How does it feel? I tried myself and, truly, it is hard to imagine anything more reviving and boosting blood circulation than those thousands of invisible tiny needles pinching your red skin when you get out of the water and are standing amazed on the snow-covered beach.
The bath itself takes only two to three minutes, but it is enough to make your senses go crazy and your appetite for the extreme mount new peaks!
Places worth sinning
Another effect this cold swim had on me was an urgent necessity to grasp a mug of something hot, sweet and indulging.
Fortunately, you don’t have to search long in Sopot to find a place with good hot chocolate, delicious Polish cheesecake and bohemian atmosphere.
In fact, for the last several decades, when crowds of tourists had already left with last days of summer, this little seaside town has attracted artists who hoped to find inspiration and privacy among crying seagulls, humming waves and fresh blended coffee aroma.
I start from Monte Cassino Street, the main pedestrian drag, leading straight to the Pier and literally lined with cafes and restaurants, some of them located in the capturing Gaudi’s style Crooked House – another sign of the town’s crave for charisma and originality.
There is homemade cake with amazingly dense hot chocolate in the cozy Café Za?cianek, creamy gelato produced for more than a half century by an Italian family at Milano de Marco, seventeen sorts of cocoa potions by the best Polish brand at Wedel’s shop and all the traditional aromatic stuff you might dream about on a seaside trip – hot wafers with whipped cream, pancakes, roasted nuts, hot spiced wine, tapped beers…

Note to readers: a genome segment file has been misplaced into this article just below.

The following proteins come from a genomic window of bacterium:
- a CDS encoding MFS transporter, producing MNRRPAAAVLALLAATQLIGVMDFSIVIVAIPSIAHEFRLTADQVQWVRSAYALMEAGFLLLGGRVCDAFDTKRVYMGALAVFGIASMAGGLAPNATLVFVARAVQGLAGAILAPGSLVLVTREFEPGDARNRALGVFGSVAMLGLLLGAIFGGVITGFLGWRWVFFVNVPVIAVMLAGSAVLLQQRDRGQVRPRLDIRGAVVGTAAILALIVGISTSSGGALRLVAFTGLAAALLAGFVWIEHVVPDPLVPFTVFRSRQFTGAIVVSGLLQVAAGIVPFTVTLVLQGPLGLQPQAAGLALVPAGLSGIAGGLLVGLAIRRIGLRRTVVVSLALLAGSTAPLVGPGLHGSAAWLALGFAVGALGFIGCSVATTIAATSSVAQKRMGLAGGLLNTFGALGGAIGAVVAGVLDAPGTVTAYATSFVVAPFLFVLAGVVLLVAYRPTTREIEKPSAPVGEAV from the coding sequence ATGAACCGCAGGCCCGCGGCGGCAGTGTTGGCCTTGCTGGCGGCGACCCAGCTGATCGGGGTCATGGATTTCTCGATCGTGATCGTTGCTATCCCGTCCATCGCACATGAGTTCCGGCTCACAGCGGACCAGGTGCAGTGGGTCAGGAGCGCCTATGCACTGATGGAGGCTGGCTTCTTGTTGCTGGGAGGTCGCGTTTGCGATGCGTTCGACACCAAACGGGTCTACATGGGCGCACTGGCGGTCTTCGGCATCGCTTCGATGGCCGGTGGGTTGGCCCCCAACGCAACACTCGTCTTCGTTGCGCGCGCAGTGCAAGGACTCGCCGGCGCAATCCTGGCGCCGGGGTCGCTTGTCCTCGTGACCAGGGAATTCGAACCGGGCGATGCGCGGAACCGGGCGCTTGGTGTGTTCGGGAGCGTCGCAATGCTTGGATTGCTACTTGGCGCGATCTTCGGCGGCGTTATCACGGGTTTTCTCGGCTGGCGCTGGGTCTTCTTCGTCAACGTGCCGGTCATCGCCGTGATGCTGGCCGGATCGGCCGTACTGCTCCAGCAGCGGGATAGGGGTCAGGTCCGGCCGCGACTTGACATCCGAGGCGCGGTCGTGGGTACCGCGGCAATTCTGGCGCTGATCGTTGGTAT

Reason to come back
Visting Sopot is certainly not about seeing the Pier, Forest Opera hidden among pines and spruces or the historical horse race track and shooting a few souvenir pictures.
Nor is it just another health-repairing refuge subtracting a few years and pains.
Breathing local fresh air full of ozone, romantic history and tranquility makes me want to come back here every season to watch the trees surrounding the beach passing through all the painter’s palette of colors.
And certainly the icy bath of New Year’s Day would make a good omen for a healthy and joyful next twelve months!
Agata Chabierska is a natural born writer and addicted traveler working as a freelancer for different organizations and portals. She lives in the Czech Republic with her boyfriend, Jakub Pavlinec, a photographer and best travel companion.